|January 16, 2017||8:30 am to 4:30 pm||Registration|
This 1-day course is the first in a series of courses targeted to meet the needs of science and policy professionals. Science in Government 101 is an introduction to how government works, how decisions are made in government, including a discussion of the rationale for science in government, how science priorities are established and the role of science in a government setting. In this context “science in government” relates to all departments and all staff involved in science that supports:
This course is designed specifically for professionals in the earlier part of their career; the junior and intermediate officer levels in the following groups will be interested in this course:
“Science” – Federal scientists, engineers, researchers, regulatory experts and other technical professionals seeking to improve their understanding of the policy context for S&T and how to better ensure the relevance, quality and impact of their work.
“Policy” – Federal policy analysts/advisors and other officers in strategic planning, risk management, program delivery, knowledge management, audit, evaluation, communications, and other non-science professionals seeking to improve their understanding related to work in a science department or agency.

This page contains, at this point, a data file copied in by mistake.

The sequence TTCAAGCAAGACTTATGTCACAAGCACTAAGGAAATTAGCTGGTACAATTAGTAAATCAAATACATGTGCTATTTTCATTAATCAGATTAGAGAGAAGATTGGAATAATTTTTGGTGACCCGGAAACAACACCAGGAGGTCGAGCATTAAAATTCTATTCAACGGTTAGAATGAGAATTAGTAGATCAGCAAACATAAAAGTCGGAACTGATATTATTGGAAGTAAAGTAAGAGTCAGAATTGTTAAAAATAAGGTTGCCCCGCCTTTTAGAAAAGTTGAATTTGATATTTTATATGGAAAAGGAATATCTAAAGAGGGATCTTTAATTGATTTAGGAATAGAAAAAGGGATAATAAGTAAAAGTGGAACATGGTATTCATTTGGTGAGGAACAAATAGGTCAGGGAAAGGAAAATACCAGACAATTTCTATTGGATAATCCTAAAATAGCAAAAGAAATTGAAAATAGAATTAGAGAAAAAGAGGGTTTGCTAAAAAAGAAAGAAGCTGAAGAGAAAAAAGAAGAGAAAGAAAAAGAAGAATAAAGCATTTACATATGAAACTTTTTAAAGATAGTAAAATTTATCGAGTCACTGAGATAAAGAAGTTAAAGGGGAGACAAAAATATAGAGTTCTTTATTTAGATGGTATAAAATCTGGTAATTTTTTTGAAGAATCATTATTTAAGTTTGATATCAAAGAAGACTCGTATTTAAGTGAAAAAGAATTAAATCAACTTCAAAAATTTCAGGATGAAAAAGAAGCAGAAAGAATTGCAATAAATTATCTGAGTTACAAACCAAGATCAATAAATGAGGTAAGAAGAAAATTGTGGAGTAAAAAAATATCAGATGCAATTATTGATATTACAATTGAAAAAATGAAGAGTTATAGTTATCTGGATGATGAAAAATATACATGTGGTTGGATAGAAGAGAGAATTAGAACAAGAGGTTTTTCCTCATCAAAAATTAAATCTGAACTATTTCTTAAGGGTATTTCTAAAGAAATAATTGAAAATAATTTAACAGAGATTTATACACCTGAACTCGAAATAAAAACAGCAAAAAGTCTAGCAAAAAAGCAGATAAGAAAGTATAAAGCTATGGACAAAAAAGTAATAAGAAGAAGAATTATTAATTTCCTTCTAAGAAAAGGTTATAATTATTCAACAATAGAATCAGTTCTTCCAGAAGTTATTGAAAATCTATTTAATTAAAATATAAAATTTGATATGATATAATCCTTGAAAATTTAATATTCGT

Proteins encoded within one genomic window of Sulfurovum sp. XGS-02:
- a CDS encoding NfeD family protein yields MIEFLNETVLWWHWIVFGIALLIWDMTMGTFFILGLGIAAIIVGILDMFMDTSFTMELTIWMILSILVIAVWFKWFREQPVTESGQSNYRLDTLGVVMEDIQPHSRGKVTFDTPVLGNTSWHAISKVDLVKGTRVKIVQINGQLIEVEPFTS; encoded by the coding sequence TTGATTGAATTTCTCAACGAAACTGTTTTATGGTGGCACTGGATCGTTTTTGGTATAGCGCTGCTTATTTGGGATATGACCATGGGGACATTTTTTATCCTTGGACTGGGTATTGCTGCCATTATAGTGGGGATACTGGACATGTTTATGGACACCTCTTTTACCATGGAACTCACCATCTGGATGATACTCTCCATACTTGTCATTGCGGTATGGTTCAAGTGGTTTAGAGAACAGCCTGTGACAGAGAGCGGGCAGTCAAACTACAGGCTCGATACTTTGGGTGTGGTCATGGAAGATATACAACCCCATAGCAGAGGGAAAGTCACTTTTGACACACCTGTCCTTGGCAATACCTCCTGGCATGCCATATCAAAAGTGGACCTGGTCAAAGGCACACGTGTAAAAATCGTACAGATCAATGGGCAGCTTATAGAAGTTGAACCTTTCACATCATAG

By the end of the one-day course, participants will have:
The cost of this one-day course is $890 (no HST) per person. The price includes expert facilitation, breakfast and lunch, and course materials.
Discounts are available for multiple participants and/or if you choose to bundle the courses. Customized course offerings can be delivered on request for branches, teams or groups, in English or French, in any part of the country. Contact Toby Fyfe at firstname.lastname@example.org or at 613-562-0090 x242.
Registering is done through an online registration system where you can pay by credit card or request an invoice. If you have problems registering, please call 613-562-0090 x200.
The IOG value-added
All IOG courses are prepared and taught by those who have held senior positions in the federal government. They are guided by a Learning Committee of senior federal government public servants.